Things can get even more intense when raccoons start to stalk the outside of your house. It’s a scenario that lots of people have faced over the years: the critters are on the hunt for food and believe your property is their best bet. You might try to scare them off with a broom, or use the water trick we mentioned earlier, but here’s a better idea.

Take action

Yes, as per the Skedaddle Humane Wildlife Control’s website, you need to move potential food sources away from the garden. So, try not to plant any produce in the soil that’ll draw raccoons in. The animal specialists also state that you could shield your outside bins to make it harder for the creatures to get into them. If there’s nothing to pick at, they should leave you alone.

The wrong idea

And here’s the thing: this is an issue that can be easily avoided. By leaving food outside your property, purposefully or not, raccoons can get the wrong idea. Suddenly, they’ll start to associate you with feeding time, and that can cause the animals to become more vicious. We don’t like the idea of facing down a hungry raccoon in the dark!

4. An open window

How about a raccoon that’s found its way into your bedroom? Imagine it: the critter manages to climb up a tree branch and jump through your open window. You could be tempted to lure it back outside with a helping of peanut butter. Or, you may fancy taking a more aggressive approach, going on the attack with furniture in hand.

Walk away

But according to the Washington Department of Fish and Wildlife, there’s a safer option. With the raccoon still in your bedroom, shut the door and walk away for a spell. Leave the animal alone so it can navigate an exit through the open window in peace. That way, you never have to touch it and can subsequently avoid contracting any harmful germs. Beats getting into a confrontation, right?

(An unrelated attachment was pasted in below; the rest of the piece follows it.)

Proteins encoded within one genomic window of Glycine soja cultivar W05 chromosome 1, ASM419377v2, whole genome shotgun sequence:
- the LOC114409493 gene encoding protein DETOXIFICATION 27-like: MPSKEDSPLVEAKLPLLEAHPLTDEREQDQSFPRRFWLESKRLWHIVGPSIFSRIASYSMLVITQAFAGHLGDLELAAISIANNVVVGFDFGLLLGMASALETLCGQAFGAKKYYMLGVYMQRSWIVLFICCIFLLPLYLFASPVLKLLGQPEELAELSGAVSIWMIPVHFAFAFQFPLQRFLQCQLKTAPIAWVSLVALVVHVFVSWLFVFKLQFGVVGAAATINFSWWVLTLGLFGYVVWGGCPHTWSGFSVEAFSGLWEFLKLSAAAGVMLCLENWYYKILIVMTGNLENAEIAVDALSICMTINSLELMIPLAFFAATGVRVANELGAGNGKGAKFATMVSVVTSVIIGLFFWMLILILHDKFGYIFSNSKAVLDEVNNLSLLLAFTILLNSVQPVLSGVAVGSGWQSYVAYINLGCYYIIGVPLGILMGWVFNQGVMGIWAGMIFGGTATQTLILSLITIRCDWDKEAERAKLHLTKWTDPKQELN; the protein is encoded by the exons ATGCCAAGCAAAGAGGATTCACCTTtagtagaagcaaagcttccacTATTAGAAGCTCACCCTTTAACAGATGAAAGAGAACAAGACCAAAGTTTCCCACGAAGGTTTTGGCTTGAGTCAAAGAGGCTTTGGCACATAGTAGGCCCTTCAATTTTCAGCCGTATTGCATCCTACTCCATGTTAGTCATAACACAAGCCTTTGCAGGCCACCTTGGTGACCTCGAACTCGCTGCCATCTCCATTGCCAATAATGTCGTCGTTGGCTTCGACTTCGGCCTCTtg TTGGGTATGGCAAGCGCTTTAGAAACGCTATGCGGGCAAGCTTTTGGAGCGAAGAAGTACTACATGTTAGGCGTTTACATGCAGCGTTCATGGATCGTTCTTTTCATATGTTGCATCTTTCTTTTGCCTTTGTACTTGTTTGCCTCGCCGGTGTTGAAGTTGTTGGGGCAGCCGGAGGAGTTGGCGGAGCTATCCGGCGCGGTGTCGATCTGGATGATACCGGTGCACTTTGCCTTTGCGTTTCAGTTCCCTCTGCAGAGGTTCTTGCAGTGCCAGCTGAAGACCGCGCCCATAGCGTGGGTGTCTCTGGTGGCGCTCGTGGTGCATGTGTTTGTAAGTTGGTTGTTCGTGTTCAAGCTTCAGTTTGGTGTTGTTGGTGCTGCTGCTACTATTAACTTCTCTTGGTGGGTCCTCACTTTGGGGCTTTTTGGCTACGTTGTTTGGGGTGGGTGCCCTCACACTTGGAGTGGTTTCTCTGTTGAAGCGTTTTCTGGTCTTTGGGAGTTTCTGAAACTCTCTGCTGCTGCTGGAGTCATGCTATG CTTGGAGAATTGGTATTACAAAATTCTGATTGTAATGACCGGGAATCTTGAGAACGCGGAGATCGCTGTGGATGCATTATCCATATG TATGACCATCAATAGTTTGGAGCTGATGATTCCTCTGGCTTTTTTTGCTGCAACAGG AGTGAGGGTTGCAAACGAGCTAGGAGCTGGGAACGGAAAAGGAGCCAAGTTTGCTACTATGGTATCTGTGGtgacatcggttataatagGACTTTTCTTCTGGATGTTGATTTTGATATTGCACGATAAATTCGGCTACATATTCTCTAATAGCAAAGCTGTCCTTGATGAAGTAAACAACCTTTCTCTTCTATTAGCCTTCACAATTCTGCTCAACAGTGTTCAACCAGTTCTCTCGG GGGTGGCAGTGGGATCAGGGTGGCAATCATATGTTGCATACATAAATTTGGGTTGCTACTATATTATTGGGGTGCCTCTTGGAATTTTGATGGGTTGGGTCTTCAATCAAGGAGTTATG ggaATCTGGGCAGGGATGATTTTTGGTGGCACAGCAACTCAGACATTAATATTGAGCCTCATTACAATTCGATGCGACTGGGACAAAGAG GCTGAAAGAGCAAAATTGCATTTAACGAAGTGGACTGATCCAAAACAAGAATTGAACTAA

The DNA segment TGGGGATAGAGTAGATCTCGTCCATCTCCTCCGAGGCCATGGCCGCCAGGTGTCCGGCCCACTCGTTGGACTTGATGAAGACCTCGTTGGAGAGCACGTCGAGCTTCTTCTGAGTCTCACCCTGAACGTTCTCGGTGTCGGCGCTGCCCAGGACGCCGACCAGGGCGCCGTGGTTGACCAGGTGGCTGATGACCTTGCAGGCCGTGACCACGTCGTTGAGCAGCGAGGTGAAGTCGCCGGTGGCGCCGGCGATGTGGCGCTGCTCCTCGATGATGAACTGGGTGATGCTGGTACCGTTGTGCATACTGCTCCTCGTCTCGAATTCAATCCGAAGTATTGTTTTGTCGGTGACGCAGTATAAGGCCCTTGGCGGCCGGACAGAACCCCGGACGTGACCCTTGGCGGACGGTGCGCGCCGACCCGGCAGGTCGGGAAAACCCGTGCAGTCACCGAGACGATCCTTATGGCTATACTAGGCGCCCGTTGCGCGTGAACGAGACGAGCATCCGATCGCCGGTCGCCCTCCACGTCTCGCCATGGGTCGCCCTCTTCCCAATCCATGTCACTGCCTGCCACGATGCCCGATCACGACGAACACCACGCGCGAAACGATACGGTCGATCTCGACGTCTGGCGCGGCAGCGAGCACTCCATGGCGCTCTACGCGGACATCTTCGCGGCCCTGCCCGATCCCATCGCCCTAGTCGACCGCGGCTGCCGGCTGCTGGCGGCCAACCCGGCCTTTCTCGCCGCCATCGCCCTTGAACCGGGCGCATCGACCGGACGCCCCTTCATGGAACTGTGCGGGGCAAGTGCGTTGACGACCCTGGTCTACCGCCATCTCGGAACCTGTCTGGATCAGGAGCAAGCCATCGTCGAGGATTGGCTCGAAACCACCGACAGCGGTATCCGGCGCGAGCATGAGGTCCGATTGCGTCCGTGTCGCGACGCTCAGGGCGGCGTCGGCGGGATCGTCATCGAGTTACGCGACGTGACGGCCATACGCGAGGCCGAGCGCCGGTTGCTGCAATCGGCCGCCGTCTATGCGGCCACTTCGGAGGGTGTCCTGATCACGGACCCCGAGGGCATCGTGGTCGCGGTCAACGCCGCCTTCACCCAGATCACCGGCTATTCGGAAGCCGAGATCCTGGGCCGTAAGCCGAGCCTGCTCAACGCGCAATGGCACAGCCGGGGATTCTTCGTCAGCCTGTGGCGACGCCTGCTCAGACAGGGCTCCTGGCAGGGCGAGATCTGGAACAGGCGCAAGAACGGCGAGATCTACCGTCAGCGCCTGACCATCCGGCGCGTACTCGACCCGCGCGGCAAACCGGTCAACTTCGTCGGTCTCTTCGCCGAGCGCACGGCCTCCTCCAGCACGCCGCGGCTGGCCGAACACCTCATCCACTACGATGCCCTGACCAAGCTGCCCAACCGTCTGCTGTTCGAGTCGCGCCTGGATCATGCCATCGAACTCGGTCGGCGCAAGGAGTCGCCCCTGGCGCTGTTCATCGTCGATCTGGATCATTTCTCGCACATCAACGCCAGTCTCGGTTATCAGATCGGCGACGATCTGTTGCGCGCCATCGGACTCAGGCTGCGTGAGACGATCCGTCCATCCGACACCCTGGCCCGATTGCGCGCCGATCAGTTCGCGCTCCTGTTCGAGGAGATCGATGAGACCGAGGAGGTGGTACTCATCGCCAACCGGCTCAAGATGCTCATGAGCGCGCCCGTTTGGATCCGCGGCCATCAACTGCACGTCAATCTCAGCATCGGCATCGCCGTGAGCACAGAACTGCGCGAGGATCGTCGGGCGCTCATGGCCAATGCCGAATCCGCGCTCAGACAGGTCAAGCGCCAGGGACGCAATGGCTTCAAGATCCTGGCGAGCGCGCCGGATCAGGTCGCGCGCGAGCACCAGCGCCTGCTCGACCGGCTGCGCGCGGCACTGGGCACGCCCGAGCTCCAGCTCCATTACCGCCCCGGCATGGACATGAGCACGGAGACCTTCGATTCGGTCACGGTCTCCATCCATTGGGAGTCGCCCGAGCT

Get trimming!

If the raccoon doesn’t leave in a reasonable timeframe, though, you should contact animal control. As for how this problem can be swerved, Lupo advises to cut any tree branches that are close to your windows. Ivy is pretty climbable for the critters as well, so you might want to consider cutting that away, too. Oh, and maybe invest in a screen for each window. That’ll keep animals out!

5. The pet door

When it comes to intruding raccoons, pet doors can pose a problem too. It’s a scenario with plenty of real-life examples. For instance, as per website The Spruce, in February 2022 a raccoon in Limestone, Tennessee, crept through one such opening and went on to stay in the house for an entire day! The residents just couldn’t get rid of it.

Electronic option

Anyway, if raccoons continue to come inside via your pet door, here’s what you should do. Lupo advised that you’ve got to lock it up during the evenings. But if that can’t be done because of your animals, it might be an idea to invest in a door that only opens electronically via their collars. That’ll stop those pesky uninvited guests from invading the house!